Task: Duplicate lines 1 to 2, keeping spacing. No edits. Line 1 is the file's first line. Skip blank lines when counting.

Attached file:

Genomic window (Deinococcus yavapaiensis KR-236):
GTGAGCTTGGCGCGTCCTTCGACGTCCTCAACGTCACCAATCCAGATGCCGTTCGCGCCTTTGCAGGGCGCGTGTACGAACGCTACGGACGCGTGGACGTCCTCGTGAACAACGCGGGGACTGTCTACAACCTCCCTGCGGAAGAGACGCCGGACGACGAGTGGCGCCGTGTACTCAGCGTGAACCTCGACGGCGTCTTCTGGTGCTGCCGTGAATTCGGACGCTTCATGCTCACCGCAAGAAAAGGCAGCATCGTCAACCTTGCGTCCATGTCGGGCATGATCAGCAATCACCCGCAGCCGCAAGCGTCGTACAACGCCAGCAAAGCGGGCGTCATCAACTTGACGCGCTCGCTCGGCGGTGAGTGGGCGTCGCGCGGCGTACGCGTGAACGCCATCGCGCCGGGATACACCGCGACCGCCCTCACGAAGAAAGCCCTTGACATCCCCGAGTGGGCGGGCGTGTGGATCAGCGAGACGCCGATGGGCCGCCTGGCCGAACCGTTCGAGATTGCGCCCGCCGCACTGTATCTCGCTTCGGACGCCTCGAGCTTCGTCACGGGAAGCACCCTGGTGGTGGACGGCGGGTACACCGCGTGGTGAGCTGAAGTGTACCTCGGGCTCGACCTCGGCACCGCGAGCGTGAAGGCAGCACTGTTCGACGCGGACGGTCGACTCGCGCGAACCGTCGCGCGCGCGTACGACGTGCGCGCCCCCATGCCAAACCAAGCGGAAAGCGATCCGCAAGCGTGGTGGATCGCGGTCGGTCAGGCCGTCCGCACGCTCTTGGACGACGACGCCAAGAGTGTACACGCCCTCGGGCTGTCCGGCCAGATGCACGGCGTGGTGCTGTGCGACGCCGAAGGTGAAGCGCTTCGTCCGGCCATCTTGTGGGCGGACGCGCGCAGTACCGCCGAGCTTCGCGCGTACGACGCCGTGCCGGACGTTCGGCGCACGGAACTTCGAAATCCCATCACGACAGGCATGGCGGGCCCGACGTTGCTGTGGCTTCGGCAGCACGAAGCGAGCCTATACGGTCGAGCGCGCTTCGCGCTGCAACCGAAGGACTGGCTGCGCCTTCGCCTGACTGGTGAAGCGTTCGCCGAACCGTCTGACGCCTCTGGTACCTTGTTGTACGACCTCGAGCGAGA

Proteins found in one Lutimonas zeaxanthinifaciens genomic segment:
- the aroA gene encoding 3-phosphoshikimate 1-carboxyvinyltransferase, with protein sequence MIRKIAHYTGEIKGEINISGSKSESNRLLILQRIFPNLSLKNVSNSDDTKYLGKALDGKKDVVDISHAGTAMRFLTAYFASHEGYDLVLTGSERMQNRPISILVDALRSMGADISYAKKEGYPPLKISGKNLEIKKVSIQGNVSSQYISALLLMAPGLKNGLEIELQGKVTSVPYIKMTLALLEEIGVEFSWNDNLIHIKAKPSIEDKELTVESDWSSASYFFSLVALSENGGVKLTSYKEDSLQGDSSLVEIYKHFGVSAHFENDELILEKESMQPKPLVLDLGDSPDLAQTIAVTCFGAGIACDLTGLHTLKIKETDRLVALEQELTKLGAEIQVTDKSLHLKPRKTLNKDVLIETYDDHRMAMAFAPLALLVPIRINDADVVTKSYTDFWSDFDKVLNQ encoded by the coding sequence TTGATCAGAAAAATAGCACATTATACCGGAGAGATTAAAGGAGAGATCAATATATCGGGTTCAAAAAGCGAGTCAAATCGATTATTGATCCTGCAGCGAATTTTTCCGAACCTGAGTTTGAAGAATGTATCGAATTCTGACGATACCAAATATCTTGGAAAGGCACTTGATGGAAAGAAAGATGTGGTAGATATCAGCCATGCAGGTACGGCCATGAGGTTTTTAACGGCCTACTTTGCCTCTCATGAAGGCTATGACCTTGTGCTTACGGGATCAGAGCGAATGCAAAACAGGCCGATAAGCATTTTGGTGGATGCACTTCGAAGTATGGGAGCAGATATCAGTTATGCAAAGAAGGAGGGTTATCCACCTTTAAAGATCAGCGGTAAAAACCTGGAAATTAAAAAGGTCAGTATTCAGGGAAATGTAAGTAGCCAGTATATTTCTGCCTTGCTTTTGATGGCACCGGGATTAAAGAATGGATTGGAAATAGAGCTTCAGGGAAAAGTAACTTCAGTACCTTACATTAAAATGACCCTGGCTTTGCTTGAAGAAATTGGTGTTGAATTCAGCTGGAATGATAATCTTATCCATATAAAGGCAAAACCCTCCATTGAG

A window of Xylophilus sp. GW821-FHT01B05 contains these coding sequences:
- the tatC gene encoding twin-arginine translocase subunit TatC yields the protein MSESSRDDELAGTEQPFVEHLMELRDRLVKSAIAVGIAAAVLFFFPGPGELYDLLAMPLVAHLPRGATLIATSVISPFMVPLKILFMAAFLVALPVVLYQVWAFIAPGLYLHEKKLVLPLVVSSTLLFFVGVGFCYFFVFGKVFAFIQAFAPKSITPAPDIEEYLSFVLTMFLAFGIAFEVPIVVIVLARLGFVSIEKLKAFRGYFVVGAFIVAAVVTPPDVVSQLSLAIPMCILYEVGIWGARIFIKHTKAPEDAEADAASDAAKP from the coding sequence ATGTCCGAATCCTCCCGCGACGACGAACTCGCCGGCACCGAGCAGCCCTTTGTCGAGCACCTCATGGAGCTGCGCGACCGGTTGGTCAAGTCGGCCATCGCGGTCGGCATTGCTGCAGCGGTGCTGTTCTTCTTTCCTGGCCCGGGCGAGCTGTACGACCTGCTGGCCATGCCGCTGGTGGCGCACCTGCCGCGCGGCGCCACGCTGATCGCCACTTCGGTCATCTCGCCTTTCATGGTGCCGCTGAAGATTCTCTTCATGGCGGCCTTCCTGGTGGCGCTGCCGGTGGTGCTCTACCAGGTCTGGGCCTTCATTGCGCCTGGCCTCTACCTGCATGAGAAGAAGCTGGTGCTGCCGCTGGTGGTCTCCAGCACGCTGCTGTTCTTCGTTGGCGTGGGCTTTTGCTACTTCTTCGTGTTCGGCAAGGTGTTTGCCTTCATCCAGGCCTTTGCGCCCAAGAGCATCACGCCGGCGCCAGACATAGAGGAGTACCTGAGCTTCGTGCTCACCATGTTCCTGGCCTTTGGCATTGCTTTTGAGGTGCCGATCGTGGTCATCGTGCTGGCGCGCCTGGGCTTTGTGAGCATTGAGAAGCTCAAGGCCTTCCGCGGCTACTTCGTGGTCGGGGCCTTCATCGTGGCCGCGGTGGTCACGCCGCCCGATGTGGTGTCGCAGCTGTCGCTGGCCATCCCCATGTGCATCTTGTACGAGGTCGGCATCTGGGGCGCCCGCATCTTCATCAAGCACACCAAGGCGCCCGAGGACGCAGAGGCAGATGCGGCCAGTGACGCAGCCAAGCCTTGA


Genomic window (Deinococcus yavapaiensis KR-236):
GTGAGCTTGGCGCGTCCTTCGACGTCCTCAACGTCACCAATCCAGATGCCGTTCGCGCCTTTGCAGGGCGCGTGTACGAACGCTACGGACGCGTGGACGTCCTCGTGAACAACGCGGGGACTGTCTACAACCTCCCTGCGGAAGAGACGCCGGACGACGAGTGGCGCCGTGTACTCAGCGTGAACCTCGACGGCGTCTTCTGGTGCTGCCGTGAATTCGGACGCTTCATGCTCACCGCAAGAAAAGGCAGCATCGTCAACCTTGCGTCCATGTCGGGCATGATCAGCAATCACCCGCAGCCGCAAGCGTCGTACAACGCCAGCAAAGCGGGCGTCATCAACTTGACGCGCTCGCTCGGCGGTGAGTGGGCGTCGCGCGGCGTACGCGTGAACGCCATCGCGCCGGGATACACCGCGACCGCCCTCACGAAGAAAGCCCTTGACATCCCCGAGTGGGCGGGCGTGTGGATCAGCGAGACGCCGATGGGCCGCCTGGCCGAACCGTTCGAGATTGCGCCCGCCGCACTGTATCTCGCTTCGGACGCCTCGAGCTTCGTCACGGGAAGCACCCTGGTGGTGGACGGCGGGTACACCGCGTGGTGAGCTGAAGTGTACCTCGGGCTCGACCTCGGCACCGCGAGCGTGAAGGCAGCACTGTTCGACGCGGACGGTCGACTCGCGCGAACCGTCGCGCGCGCGTACGACGTGCGCGCCCCCATGCCAAACCAAGCGGAAAGCGATCCGCAAGCGTGGTGGATCGCGGTCGGTCAGGCCGTCCGCACGCTCTTGGACGACGACGCCAAGAGTGTACACGCCCTCGGGCTGTCCGGCCAGATGCACGGCGTGGTGCTGTGCGACGCCGAAGGTGAAGCGCTTCGTCCGGCCATCTTGTGGGCGGACGCGCGCAGTACCGCCGAGCTTCGCGCGTACGACGCCGTGCCGGACGTTCGGCGCACGGAACTTCGAAATCCCATCACGACAGGCATGGCGGGCCCGACGTTGCTGTGGCTTCGGCAGCACGAAGCGAGCCTATACGGTCGAGCGCGCTTCGCGCTGCAACCGAAGGACTGGCTGCGCCTTCGCCTGACTGGTGAAGCGTTCGCCGAACCGTCTGACGCCTCTGGTACCTTGTTGTACGACCTCGAGCGAGA